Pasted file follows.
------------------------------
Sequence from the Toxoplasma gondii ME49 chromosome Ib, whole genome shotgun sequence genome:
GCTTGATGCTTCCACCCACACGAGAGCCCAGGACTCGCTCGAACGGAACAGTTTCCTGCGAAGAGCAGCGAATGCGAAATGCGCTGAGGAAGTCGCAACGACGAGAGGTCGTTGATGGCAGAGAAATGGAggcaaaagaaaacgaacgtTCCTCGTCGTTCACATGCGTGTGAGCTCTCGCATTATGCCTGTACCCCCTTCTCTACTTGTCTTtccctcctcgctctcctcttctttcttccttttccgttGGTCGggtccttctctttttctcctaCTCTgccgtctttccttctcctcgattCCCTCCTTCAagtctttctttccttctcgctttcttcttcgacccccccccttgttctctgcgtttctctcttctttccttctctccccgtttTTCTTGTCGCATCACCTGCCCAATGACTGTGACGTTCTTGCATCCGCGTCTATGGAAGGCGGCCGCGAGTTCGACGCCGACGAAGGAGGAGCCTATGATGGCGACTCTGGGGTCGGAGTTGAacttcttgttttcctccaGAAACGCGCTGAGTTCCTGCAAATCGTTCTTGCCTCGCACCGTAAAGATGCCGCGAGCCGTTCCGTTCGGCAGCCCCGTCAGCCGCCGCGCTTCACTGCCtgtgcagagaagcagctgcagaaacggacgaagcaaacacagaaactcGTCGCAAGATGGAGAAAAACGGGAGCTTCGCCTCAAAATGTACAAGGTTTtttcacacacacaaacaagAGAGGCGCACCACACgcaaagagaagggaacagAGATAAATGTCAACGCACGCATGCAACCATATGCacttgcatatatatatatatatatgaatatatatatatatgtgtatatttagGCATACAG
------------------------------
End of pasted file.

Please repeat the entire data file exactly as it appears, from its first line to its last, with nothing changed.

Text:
Sequence from the Toxoplasma gondii ME49 chromosome Ib, whole genome shotgun sequence genome:
GCTTGATGCTTCCACCCACACGAGAGCCCAGGACTCGCTCGAACGGAACAGTTTCCTGCGAAGAGCAGCGAATGCGAAATGCGCTGAGGAAGTCGCAACGACGAGAGGTCGTTGATGGCAGAGAAATGGAggcaaaagaaaacgaacgtTCCTCGTCGTTCACATGCGTGTGAGCTCTCGCATTATGCCTGTACCCCCTTCTCTACTTGTCTTtccctcctcgctctcctcttctttcttccttttccgttGGTCGggtccttctctttttctcctaCTCTgccgtctttccttctcctcgattCCCTCCTTCAagtctttctttccttctcgctttcttcttcgacccccccccttgttctctgcgtttctctcttctttccttctctccccgtttTTCTTGTCGCATCACCTGCCCAATGACTGTGACGTTCTTGCATCCGCGTCTATGGAAGGCGGCCGCGAGTTCGACGCCGACGAAGGAGGAGCCTATGATGGCGACTCTGGGGTCGGAGTTGAacttcttgttttcctccaGAAACGCGCTGAGTTCCTGCAAATCGTTCTTGCCTCGCACCGTAAAGATGCCGCGAGCCGTTCCGTTCGGCAGCCCCGTCAGCCGCCGCGCTTCACTGCCtgtgcagagaagcagctgcagaaacggacgaagcaaacacagaaactcGTCGCAAGATGGAGAAAAACGGGAGCTTCGCCTCAAAATGTACAAGGTTTtttcacacacacaaacaagAGAGGCGCACCACACgcaaagagaagggaacagAGATAAATGTCAACGCACGCATGCAACCATATGCacttgcatatatatatatatatatgaatatatatatatatgtgtatatttagGCATACAG